We Read Difficult Conversations for the Sanger Book Club and Improved Our Team’s Communication Skills

by | Jul 15, 2019 | Books, Strategies and Tips, Communication, Managing Teams

After a busy and rewarding winter semester, our team was eager to dive back into our book club. With a recommendation from Sanger’s new faculty director, Lindy Greer, we decided to read Difficult Conversations: How To Discuss What Matters Most by Douglas Stone, Bruce Patton, and Sheila Heen. 

This book was a favorite for many team members because of its simplistic and practical approach. Not only are the tips and suggestions provided by the authors applicable to a professional setting, but they are also extremely relevant to personal relationships. Our top takeaways are below.

1. Get curious
Simply put, you don’t know what you don’t know. In any disagreement, it’s easy to think the other person is the problem, when in reality, the problem is that the stories we tell about a shared experience are different. Readers are encouraged to understand the other side of a story by adopting the “And Stance.” Adopting the “And Stance” requires accepting both sides of a story, which is often hard to do. It means accepting that we feel hurt while also accepting that the other person didn’t intend to hurt us. This acceptance allows us to recognize the differences in how people see and feel situations. Once both stories are on the table and accepted, a next step forward becomes easier to tackle.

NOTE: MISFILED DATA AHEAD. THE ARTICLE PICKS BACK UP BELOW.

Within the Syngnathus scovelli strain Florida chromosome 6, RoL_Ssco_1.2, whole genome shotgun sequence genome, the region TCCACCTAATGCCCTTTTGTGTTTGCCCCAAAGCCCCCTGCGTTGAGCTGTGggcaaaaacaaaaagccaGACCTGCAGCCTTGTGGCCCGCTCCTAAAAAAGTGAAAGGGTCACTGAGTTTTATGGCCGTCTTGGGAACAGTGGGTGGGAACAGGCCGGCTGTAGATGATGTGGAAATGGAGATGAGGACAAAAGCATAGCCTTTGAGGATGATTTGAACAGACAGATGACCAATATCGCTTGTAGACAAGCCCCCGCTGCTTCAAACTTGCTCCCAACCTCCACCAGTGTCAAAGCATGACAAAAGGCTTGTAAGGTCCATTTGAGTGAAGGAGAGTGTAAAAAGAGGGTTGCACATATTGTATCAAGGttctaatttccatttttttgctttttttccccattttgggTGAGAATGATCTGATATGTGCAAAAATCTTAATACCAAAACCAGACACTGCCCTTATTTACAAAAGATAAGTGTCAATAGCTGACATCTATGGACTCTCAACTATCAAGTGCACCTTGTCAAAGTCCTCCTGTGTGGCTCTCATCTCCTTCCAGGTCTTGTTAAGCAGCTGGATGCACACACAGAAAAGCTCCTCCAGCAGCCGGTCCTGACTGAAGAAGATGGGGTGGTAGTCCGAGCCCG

2. Identify the Third Story
The third story is the story told by an observer. In an argument between friends, the third story would be told by a mutual friend who sees the concerns of both individuals as valid. Identifying the third story is helpful in getting both parties to agree on the gap or difference in each other’s stories. Identifying the difference helps each individual’s concerns or frustrations feel validated, and a willingness to work towards a solution increases.

3. Reframe
In most disagreements, both parties have contributed to the problem in some way. Reframing helps shift blame to contribution. For example, if your coworkers tell you that they’re right and you’re wrong, you can reframe by replying that you understand they feel very strongly about the situation and that you would like to hear their perspective while also sharing yours. Consistently reframing when necessary keeps a conversation productive.

For our next book club, we’ll be discussing Dolly Chugh’s The Person You Mean to Be

Difficult Conversations book coverDifficult Conversations: How To Discuss What Matters Most
by Douglas Stone, Bruce Patton, and Sheila Heen.